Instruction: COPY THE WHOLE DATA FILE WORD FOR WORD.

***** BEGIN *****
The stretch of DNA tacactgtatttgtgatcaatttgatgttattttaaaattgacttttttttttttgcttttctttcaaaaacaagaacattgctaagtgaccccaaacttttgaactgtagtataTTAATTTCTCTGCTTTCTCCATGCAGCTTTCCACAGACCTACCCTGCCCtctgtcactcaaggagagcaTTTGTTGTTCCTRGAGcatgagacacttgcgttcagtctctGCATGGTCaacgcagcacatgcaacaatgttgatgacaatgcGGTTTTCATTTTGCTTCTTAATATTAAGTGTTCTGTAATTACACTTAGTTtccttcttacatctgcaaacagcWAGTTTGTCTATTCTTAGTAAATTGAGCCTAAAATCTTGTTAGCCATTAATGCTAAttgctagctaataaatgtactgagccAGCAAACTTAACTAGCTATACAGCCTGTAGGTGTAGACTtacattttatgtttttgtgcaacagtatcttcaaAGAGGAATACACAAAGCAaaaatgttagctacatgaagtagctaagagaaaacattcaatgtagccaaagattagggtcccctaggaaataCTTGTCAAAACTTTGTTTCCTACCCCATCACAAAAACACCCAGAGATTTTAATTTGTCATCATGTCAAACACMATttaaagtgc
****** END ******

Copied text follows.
The stretch of DNA tacactgtatttgtgatcaatttgatgttattttaaaattgacttttttttttttgcttttctttcaaaaacaagaacattgctaagtgaccccaaacttttgaactgtagtataTTAATTTCTCTGCTTTCTCCATGCAGCTTTCCACAGACCTACCCTGCCCtctgtcactcaaggagagcaTTTGTTGTTCCTRGAGcatgagacacttgcgttcagtctctGCATGGTCaacgcagcacatgcaacaatgttgatgacaatgcGGTTTTCATTTTGCTTCTTAATATTAAGTGTTCTGTAATTACACTTAGTTtccttcttacatctgcaaacagcWAGTTTGTCTATTCTTAGTAAATTGAGCCTAAAATCTTGTTAGCCATTAATGCTAAttgctagctaataaatgtactgagccAGCAAACTTAACTAGCTATACAGCCTGTAGGTGTAGACTtacattttatgtttttgtgcaacagtatcttcaaAGAGGAATACACAAAGCAaaaatgttagctacatgaagtagctaagagaaaacattcaatgtagccaaagattagggtcccctaggaaataCTTGTCAAAACTTTGTTTCCTACCCCATCACAAAAACACCCAGAGATTTTAATTTGTCATCATGTCAAACACMATttaaagtgc